Arroyo Resigns From Cabinet, Ramos Says Coup May Have Involved Foreigners
Sep. 17, 1987
MANILA, Philippines (AP) _ President Corazon Aquino announced today that her closest adviser, Executive Secretary Joker Arroyo, was leaving the Cabinet, but said the government would ''hold fast'' to ideals he represents.
Arroyo's removal was long demanded by business executives and military groups, including one that led a bloody aborted coup on Aug. 28. The military said Arroyo was sympathetic to Communist rebels, a charge he denied.
Meanwhile, Chief of Staff Gen. Fidel Ramos said Philippine authorities were looking into possible foreign involvement in the military mutiny. U.S. authorities have denied any role.
Ramos, whose removal had also been demanded by mutineers, said in a television interview that the military was investigating the presence of ''some foreign personnel'' near armed forces headquarters during the coup attempt.
''We are looking into what may be participation - although they could just be observing - of some foreign personnel during the time that these actions were taking place,'' Ramos said without elaboration.
Mrs. Aquino's announcement came after she met with Gaston Sigur, U.S. assistant secretary of state for East Asia and Pacific affairs. He gave her a letter from President Reagan reaffirming U.S. support of her government.
Mrs. Aquino called the Arroyo's departure ''our loss and the nation's.'' The 61-year-old human rights lawyer was widely believed to be the second most influential figure in the administration after Mrs. Aquino.
Arroyo resigned along with the rest of the 25-member Cabinet on Sept. 9, but it had been expected many officials would be renamed to their posts.
Officials said the Cabinet resignations were aimed at allowing Mrs. Aquino to reorganize her government following the coup attempt, which plunged the 18- month-old administration into its gravest political crisis.
The president named Catalino Macaraig, Arroyo's deputy, as her new executive secretary. Before joining Mrs. Aquino, Macaraig, 60, was President Ferdinand Marcos' deputy justice minister and vice president of a mining company.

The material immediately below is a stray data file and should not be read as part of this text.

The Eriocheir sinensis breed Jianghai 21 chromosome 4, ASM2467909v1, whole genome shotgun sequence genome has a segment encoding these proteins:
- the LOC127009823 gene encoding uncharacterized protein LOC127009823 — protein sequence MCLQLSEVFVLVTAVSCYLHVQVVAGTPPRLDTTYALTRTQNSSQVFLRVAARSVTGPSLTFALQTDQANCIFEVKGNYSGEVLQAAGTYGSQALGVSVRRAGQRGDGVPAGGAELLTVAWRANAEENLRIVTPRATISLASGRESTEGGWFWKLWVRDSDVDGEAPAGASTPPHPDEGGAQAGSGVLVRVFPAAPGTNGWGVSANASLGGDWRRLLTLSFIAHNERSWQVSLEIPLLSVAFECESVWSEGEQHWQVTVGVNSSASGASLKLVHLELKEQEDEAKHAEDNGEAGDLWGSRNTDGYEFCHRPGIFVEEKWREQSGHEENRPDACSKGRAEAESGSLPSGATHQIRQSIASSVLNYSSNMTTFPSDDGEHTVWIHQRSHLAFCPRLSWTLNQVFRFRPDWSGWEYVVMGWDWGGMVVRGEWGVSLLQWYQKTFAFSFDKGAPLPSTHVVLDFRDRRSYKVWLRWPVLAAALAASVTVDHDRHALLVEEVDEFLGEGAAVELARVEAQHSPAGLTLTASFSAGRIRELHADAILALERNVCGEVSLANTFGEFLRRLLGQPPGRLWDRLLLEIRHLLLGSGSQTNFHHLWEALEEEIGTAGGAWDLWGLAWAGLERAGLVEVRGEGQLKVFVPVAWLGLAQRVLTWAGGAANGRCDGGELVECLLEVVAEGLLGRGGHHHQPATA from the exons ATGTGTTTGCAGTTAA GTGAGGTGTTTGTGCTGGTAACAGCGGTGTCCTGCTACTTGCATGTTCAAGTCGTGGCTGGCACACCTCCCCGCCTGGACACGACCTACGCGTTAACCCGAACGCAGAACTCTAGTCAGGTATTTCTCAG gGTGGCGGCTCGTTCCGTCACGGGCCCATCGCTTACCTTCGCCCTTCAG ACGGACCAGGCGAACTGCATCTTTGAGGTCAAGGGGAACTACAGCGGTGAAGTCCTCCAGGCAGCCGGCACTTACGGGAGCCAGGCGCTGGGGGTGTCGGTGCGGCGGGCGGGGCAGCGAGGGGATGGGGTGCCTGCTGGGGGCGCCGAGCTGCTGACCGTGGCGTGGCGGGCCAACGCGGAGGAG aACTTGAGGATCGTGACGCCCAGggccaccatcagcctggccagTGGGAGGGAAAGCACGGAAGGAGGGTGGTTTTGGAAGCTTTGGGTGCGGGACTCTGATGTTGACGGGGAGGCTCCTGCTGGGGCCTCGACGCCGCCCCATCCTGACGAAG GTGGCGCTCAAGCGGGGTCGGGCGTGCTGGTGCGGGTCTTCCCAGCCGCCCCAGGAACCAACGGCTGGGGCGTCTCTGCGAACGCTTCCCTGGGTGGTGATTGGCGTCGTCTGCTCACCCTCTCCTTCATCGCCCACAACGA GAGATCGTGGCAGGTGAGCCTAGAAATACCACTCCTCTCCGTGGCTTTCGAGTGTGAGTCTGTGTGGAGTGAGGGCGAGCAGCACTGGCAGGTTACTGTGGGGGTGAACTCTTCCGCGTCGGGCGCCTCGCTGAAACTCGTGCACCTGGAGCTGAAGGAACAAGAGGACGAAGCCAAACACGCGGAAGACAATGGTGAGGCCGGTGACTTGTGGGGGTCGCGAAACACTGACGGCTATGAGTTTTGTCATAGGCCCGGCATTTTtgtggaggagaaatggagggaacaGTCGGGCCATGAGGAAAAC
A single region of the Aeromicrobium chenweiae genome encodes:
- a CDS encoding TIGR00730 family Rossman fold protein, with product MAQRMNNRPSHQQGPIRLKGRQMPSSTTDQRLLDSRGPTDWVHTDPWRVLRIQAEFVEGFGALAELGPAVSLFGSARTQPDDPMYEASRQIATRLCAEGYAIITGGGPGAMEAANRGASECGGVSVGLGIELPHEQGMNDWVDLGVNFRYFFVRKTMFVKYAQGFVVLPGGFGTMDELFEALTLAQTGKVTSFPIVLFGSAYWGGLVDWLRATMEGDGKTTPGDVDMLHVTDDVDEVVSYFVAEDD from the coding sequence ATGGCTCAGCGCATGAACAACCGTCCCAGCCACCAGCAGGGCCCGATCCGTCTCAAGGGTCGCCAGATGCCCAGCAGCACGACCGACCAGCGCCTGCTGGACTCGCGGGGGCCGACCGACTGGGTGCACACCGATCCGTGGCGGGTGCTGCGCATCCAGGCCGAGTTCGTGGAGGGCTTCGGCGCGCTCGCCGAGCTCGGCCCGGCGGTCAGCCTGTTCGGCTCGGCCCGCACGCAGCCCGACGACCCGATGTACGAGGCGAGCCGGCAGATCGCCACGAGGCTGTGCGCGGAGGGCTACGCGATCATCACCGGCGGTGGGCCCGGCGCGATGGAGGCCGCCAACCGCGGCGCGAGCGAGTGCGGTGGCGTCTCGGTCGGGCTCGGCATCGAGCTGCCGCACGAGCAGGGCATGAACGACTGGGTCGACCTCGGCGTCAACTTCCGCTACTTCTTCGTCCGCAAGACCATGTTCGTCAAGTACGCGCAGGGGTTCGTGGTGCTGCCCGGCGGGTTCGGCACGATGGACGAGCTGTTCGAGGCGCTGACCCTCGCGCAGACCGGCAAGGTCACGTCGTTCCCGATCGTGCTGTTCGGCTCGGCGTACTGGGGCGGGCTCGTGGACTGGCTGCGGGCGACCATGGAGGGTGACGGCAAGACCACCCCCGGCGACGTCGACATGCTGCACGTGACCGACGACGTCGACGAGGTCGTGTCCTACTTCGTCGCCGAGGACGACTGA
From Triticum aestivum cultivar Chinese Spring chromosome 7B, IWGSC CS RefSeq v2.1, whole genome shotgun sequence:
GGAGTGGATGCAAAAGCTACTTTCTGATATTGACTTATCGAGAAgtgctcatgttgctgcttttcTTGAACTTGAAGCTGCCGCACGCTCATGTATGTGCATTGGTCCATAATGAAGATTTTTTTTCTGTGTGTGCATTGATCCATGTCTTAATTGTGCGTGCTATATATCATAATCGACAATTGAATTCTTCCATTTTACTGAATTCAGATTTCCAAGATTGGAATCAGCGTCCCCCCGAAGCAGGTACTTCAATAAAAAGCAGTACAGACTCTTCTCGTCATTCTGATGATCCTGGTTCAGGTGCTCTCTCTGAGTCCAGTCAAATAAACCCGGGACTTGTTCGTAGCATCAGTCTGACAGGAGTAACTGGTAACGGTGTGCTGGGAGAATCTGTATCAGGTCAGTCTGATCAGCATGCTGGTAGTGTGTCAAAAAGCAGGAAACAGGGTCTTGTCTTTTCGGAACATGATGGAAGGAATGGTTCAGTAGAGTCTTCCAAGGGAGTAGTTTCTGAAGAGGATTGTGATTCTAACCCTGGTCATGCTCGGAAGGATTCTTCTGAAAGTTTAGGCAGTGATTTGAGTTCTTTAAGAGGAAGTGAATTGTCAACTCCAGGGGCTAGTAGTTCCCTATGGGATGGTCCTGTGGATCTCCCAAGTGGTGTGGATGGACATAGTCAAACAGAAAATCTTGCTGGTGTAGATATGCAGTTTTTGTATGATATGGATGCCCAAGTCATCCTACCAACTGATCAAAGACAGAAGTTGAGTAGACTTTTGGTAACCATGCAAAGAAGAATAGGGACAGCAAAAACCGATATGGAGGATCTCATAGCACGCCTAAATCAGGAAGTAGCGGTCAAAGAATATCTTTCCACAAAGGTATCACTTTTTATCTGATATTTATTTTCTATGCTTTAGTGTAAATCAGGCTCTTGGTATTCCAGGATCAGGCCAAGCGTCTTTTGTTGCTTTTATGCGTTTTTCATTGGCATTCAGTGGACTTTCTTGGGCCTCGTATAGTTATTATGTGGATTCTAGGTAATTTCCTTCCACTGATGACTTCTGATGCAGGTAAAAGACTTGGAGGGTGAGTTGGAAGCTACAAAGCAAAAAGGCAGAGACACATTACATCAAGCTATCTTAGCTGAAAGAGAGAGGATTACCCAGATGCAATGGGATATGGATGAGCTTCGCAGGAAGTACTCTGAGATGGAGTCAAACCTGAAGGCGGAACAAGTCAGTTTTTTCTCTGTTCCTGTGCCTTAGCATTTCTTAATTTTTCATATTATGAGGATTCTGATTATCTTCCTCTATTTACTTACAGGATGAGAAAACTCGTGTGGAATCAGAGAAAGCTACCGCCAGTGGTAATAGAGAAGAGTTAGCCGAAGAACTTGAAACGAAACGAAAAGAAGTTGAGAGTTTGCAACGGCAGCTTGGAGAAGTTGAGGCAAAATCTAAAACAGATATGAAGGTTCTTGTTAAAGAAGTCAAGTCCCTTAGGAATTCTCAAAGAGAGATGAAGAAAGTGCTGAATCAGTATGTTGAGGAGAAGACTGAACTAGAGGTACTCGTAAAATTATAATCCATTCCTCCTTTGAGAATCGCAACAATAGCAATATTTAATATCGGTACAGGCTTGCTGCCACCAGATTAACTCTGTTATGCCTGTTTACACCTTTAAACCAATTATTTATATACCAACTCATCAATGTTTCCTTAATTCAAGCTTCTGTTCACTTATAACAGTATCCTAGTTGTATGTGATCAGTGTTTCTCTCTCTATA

Mrs. Aquino also announced today that speechwriter Teodoro Locsin, who has also been criticized by the military, had resigned as special legal counsel. She said he would remain as a government consultant.
On Wednesday, Mrs. Aquino accepted four resignations, including those of Vice President Salvador Laurel as foreign secretary and Finance Secretary Jaime Ongpin. Laurel said he would refuse to accept another Cabinet post because of ''fundamental differences'' with the administration.
Presidential spokesman Teodoro Benigno told reporters today that he believed the Cabinet revamp was complete and Mrs. Aquino did not plan to accept any other resignations.
Laurel and Arroyo had been at odds virtually since the start of the Aquino administration on Feb. 25, 1986. Mrs. Aquino was swept to power in a civilian- military uprising that ousted Marcos, who fled to Hawaii.
Mrs. Aquino said Arroyo agreed to leave the government Wednesday night, believing his departure ''would bring peace and quiet'' to her administration. Business, military and other groups accused Arroyo of incompetence.
Today, the president recalled Arroyo's struggle for human rights during the Marcos era, including his legal defense of her imprisoned husband, opposition leader Benigno Aquino, who was assassinated four years ago when he returned from exile in the United States.
''When integrity was unpopular and unsafe, Arroyo stood by my husband and by the cross of democracy,'' she said. ''Countless men and women owed their rescue from torture and unjust imprisonment to his brave and tireless efforts to give them what protection he could from the laws at that time.''
Mrs. Aquino, speaking on national television, called Arroyo ''a man of unwavering fidelity, of proven courage, patriotism and true nationalism.''
She said, ''I hope no one interprets his departure to mean that these ideals, which fired our struggle for democracy, have likewise departed as the ideals of the new nation and government we established. For I shall continue to hold fast to these ideals.''
In a letter to the president, dated Wednesday, Arroyo noted he had asked three times to be relieved as executive secretary.
''I irrevocably reiterate it this time,'' he said. ''Serving our country and your presidency was one of the most rewarding chapters in my life.''
Benigno, the president's spokesman, told reporters Mrs. Aquino and Sigur met for 45 minutes and talked about the coup attempt and ways to revive the economy, which received a sharp setback in the mutiny.
Sigur said the United States would speed up aid to the Philippines and do ''everything we possibly can'' to strengthen the government.
Benigno said Mrs. Aquino told Sigur she hoped to improve relations between the government and military. The spokesman quoted Mrs. Aquino as saying, ''I think I am the best example of how we can forget the past.'' Mrs. Aquino has blamed military officers for the assassination of her husband.
Although loyal troops crushed the latest mutiny, coup leader Col. Gregorio ''Gringo'' Honasan escaped with hundreds of armed followers. He remains in hiding and has vowed to continue his struggle against the Aquino government.
Honasan claimed Mrs. Aquino was doing too little to end the nation's 18- year-old Communist insurgency.